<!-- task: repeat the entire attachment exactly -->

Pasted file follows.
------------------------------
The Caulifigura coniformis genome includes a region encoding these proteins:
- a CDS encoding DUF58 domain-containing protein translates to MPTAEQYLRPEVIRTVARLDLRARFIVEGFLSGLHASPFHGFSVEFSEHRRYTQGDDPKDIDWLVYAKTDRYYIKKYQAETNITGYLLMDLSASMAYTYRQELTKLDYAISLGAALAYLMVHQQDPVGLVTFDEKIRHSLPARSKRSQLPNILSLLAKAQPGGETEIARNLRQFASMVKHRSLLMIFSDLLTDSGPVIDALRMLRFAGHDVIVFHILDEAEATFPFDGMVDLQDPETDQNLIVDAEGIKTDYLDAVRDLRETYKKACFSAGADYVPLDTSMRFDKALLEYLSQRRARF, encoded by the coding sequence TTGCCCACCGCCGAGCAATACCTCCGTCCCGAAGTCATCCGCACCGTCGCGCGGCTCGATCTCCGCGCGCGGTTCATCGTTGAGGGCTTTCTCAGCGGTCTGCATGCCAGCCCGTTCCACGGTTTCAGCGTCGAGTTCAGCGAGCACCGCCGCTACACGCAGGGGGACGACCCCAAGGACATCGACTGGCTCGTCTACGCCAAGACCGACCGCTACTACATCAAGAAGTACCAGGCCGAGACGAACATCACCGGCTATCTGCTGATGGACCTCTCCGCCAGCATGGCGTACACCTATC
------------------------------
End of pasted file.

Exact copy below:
The Caulifigura coniformis genome includes a region encoding these proteins:
- a CDS encoding DUF58 domain-containing protein translates to MPTAEQYLRPEVIRTVARLDLRARFIVEGFLSGLHASPFHGFSVEFSEHRRYTQGDDPKDIDWLVYAKTDRYYIKKYQAETNITGYLLMDLSASMAYTYRQELTKLDYAISLGAALAYLMVHQQDPVGLVTFDEKIRHSLPARSKRSQLPNILSLLAKAQPGGETEIARNLRQFASMVKHRSLLMIFSDLLTDSGPVIDALRMLRFAGHDVIVFHILDEAEATFPFDGMVDLQDPETDQNLIVDAEGIKTDYLDAVRDLRETYKKACFSAGADYVPLDTSMRFDKALLEYLSQRRARF, encoded by the coding sequence TTGCCCACCGCCGAGCAATACCTCCGTCCCGAAGTCATCCGCACCGTCGCGCGGCTCGATCTCCGCGCGCGGTTCATCGTTGAGGGCTTTCTCAGCGGTCTGCATGCCAGCCCGTTCCACGGTTTCAGCGTCGAGTTCAGCGAGCACCGCCGCTACACGCAGGGGGACGACCCCAAGGACATCGACTGGCTCGTCTACGCCAAGACCGACCGCTACTACATCAAGAAGTACCAGGCCGAGACGAACATCACCGGCTATCTGCTGATGGACCTCTCCGCCAGCATGGCGTACACCTATC